Global News Journal
Beyond the World news headlines
Few politicians so far are calling for protectionism.
Among economic and diplomatic policy-makers, openly advocating protectionism is about as socially acceptable as promoting child pornography.
So how to explain the slew of tariff hikes, export subsidies, non-tariff barriers, stimulus packages and bailouts — highlighted in a report at the World Trade Organisation – which all have the effect of slowing imports, boosting exports and generally promoting jobs at home at the expense of competitors?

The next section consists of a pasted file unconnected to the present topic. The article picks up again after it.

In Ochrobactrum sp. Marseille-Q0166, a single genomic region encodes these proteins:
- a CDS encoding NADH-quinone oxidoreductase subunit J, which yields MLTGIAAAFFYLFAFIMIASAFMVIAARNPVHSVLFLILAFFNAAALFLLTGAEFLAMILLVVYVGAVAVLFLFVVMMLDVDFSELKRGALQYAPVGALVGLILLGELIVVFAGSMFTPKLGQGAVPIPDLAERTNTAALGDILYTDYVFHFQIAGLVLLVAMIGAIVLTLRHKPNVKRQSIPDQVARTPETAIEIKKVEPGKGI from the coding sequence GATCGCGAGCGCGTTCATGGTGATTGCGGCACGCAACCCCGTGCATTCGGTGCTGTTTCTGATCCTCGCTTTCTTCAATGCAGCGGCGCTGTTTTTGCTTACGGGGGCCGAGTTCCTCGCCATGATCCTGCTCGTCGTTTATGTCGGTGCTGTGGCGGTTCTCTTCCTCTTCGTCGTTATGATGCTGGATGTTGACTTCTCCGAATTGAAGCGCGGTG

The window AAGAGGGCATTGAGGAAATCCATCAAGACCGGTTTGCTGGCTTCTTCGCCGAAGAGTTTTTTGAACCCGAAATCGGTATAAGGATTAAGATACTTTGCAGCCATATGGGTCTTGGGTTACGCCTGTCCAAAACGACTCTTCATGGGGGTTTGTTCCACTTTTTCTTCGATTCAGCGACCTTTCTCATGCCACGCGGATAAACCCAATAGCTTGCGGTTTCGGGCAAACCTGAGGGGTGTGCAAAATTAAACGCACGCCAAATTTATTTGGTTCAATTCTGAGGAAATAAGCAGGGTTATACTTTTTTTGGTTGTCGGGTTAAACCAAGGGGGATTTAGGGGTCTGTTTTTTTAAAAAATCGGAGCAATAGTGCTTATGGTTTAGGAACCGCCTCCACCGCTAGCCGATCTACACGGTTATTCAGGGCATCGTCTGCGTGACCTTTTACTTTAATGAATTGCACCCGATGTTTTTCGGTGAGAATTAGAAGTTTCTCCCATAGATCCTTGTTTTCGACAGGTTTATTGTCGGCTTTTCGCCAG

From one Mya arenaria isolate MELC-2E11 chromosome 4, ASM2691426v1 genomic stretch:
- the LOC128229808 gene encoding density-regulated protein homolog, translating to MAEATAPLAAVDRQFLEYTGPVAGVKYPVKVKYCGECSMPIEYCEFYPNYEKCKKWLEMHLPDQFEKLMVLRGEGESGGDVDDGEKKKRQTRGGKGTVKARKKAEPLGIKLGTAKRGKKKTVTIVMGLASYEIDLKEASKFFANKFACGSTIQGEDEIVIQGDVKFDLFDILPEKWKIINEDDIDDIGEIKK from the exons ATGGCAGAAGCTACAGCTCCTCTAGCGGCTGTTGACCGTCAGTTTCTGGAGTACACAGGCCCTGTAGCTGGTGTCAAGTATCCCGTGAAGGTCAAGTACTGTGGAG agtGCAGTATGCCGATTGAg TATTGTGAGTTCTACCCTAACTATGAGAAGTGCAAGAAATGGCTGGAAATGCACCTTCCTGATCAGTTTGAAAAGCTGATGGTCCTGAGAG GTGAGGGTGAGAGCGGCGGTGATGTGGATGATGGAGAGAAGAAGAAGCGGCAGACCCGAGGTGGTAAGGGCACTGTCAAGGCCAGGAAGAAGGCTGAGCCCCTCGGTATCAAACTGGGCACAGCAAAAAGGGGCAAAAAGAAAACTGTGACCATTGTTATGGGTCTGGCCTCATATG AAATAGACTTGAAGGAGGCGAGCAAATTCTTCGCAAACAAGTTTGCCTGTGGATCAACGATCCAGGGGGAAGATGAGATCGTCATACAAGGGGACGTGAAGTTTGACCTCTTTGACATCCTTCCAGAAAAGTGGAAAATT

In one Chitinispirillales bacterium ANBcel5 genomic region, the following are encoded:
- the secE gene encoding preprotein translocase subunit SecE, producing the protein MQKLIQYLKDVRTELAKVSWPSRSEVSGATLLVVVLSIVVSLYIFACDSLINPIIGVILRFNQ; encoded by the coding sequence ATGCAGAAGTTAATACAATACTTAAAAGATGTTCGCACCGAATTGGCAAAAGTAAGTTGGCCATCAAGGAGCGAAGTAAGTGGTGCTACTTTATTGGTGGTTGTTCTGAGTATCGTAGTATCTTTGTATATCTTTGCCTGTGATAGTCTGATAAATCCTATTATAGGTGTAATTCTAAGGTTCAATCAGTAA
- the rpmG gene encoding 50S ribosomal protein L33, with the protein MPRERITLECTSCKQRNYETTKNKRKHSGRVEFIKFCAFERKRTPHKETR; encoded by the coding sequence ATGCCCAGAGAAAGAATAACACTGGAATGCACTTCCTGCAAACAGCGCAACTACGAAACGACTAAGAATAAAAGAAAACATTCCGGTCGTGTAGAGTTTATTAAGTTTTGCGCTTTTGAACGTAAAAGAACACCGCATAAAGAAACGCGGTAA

The answer: they are not protectionist. Everybody says so.
New subsidies for French carmakers? Not a whiff of protectionism, says French Economy Minister Christine Lagarde. It’s all about research and development.
Export subsidies resumed for EU dairy produce? Not protectionism, says EU Trade Commissioner Catherine Ashton. It’s just a technical measure triggered by market prices.
IMF chief Dominique Strauss-Kahn said on Monday that the Fund could cut its forecast for China’s economic growth in 2009 to around 5 percent. To think that only last year China was galloping at a double-digit clip. It’s staggering, and it’s worrying.
Worrying, for one thing, because - as the Heritage Foundation’s Derek Scissors puts it - ”the American economic slump is running into the Chinese economic slump, creating the conditions for a face-off between Beijing and the U.S. Congress, possibly leading to destabilization of the world’s most important bilateral economic relationship”.